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Why the Fight for the Gulf is Also in Borneo

A proposed coal plant in Malaysia is provoking an international outcry.
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Borneo community, photo by Helen Brunt

In Borneo, south of the power plant's proposed site, coastal communities depend on good fishing waters for their livelihood.

Photo by Helen Brunt.

I’ve had a hard time wrenching my eyes away from the Gulf since the Deepwater Horizon began spewing poison just over 100 days ago. Google Maps tells me that Grand Isle, Louisiana is 2,316 miles away from my office here in Oakland, CA and yet it feels like that oil is washing right up on my doorstep.

What makes the devastation in the Gulf feel so personal?

For me, it’s the stories of families that have lost everything, shrimpers and fisherman whose livelihoods may never recover. It’s the photos of oil-drenched pelicans, the same birds I remember seeing down in Florida as a kid. It’s watching our political system unable to muster the proper response to the crisis: a full out clean energy mobilization that could finally break our addiction to fossil fuels.

I’ve wanted to know what makes the Gulf disaster tear up our hearts because there are other environmental fights out there that need to feel just as personal.

For the last two months, I’ve been emailing and Skype-ing with Cynthia Ong, one of the leaders of Green SURF, a coalition of organizations in the Malaysian state of Sabah on the island of Borneo. Cynthia and her allies are working to stop a coal fired power plant that could have a devastating effect on the environment and community of the island.

The people of Borneo need the support of the international community to stop the plant. With most of the paperwork already approved and construction ready to begin this August, the Prime Minister of Malaysia, Najib Razak, is one of the few people left with enough power to still pull the plug.

If Najib feels enough international pressure, there’s a good chance he will scrap the plant. But without a global response, the project will undoubtedly move forward.

This coal plant needs to start feeling just as close as Grand Isle and the Gulf coast.

Borneo is over 8,000 miles away from Oakland, yet this coal plant needs to start feeling just as close as Grand Isle and the Gulf coast.

Because if we can’t stop a coal plant in a famous place like Borneo, how will we ever stop the hundreds more being planned for less iconic places across the planet? And how will we begin to take on the even more difficult problem of the climate crisis—which is already hammering vulnerable communities but still feels distant and invisible for many of us?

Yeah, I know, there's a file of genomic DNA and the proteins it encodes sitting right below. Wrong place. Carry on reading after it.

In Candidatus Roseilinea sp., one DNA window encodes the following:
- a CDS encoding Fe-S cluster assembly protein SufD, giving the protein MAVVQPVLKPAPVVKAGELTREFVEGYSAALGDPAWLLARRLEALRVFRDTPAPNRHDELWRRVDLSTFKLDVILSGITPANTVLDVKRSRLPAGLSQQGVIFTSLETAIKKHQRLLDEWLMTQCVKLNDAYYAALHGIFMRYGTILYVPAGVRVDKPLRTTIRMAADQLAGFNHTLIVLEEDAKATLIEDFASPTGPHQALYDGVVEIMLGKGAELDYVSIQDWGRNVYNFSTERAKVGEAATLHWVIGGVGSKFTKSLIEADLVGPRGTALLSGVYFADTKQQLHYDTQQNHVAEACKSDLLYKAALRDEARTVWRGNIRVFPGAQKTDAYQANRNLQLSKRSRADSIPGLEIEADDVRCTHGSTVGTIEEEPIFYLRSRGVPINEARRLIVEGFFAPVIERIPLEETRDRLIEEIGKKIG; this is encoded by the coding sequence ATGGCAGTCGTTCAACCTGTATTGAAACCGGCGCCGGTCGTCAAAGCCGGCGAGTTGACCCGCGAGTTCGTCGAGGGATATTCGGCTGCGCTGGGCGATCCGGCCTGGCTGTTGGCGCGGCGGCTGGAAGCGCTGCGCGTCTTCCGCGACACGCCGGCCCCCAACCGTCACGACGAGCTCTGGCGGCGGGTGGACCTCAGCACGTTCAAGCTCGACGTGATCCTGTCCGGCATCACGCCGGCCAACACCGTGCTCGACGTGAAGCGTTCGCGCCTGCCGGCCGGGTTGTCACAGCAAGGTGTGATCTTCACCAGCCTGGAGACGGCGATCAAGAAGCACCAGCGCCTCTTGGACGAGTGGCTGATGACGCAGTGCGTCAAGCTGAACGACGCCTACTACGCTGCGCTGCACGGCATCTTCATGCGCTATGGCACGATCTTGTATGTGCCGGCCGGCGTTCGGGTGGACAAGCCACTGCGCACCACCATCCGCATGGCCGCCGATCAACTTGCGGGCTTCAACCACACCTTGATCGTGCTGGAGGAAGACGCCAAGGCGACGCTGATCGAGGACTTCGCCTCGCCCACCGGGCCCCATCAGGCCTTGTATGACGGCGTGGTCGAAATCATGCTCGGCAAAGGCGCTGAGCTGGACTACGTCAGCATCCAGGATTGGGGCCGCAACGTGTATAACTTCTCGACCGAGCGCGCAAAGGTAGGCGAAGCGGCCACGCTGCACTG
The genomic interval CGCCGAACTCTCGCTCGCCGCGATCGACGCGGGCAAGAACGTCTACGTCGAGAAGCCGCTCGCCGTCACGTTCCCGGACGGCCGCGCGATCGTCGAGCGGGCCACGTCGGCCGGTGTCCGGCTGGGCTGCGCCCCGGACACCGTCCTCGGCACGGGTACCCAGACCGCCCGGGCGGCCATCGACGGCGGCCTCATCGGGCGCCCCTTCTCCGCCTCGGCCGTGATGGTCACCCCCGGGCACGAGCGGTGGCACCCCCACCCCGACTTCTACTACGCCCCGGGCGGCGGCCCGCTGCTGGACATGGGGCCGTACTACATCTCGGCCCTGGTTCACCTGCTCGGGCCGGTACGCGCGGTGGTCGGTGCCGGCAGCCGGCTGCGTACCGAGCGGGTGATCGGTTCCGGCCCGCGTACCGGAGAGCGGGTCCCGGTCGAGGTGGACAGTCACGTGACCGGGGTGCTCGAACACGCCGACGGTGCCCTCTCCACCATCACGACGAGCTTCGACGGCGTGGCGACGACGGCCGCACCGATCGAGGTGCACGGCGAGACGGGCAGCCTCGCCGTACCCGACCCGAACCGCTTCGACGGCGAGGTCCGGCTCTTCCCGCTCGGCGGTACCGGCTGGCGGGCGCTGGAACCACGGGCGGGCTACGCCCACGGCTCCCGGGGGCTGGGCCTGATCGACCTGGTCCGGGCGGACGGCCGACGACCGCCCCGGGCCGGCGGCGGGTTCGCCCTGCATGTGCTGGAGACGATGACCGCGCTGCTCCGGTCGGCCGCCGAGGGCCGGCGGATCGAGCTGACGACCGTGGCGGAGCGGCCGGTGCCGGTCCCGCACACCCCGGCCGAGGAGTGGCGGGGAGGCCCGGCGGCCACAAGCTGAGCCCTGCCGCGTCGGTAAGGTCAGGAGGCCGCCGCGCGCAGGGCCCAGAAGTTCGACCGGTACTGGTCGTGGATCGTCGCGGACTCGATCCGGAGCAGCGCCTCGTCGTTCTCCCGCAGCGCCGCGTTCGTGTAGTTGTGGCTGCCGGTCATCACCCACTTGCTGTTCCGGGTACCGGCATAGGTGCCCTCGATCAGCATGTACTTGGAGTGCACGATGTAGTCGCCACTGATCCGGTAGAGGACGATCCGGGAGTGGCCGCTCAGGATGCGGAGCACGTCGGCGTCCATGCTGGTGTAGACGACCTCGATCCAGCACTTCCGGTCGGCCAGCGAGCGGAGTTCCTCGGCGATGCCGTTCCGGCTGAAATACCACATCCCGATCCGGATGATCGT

The Internet has provided us with a powerful tool in this struggle. Not so long ago, we’d be reaching for an encyclopedia to look up where exactly Borneo is. Now it’s just a click away.

Images of the pristine beaches that will be ravaged by the coal plant or video of the coastal communities that may be forced off their land can be beamed directly to our laptops. Studies about how Borneo could generate its electricity needs from clean and renewable sources are freely available.

Perhaps most importantly, though, politicians like Prime Minister Najib can hear our voices—even if they’re 8,000 miles away. Green SURF is encouraging people to write on Najib’s Facebook page or send him an online postcard expressing opposition to the plant.

The global response to the coal plant generated by Cynthia and many others (she’ll be the first to credit the incredible work of many activists and community groups on the ground) is already beginning to have an effect.

Diane Wilson, photo courtesy of GreenpeaceTime to Get Unreasonable
Shrimper Diane Wilson might be going to jail for her high-profile protests against BP.

Earlier this month, The Star, a leading English-language paper in Malaysia, ran a story about the global pressure building on Najib. Just last week, Roz Savage, international activist and distance rower, was in Borneo to shine a spotlight on the issue with some creative actions that got the attention of the press. And throughout the summer, Green SURF and their allies have worked to submit hundreds upon hundreds of public comments criticizing the Detailed Environmental Impact Assessment (DEIA) of the coal plant, a key hurdle it must clear in order to be built.

 They seem to have been heard: On July 29, Free Malaysia Today reported that the DEIA was “laced with fraud, incompetence or plain negligence.”

Now, it’s crucial to continue to build opposition to the plant. At this point, spreading the story, photos, and videos of what’s happening in Borneo is the most important step that citizens around the world can take. Petitions, like the one up now at Change.org, are also circulating. Joining the SOS Borneo Facebook group can help you stay up to date with the latest developments.

Personally, I look forward to the day when we can look up and see solutions instead of disasters, whether they’re just around the corner or halfway around the world (showing those solutions is one of the goals of 350.org’s 10/10/10 Global Work Party this October).

For now, though, it’s important to look directly at the challenges we face, take a deep breath, and try once again to make a difference. 


Jamie HennJamie Henn wrote this article for YES! Magazine, a national, nonprofit media organization that fuses powerful ideas with practical actions. Jamie is a co-coordinator of 350.org. In 2007, he co-organized Step It Up, a campaign that pulled together over 2,000 climate rallies across the United States to push for strong climate action at the federal level.

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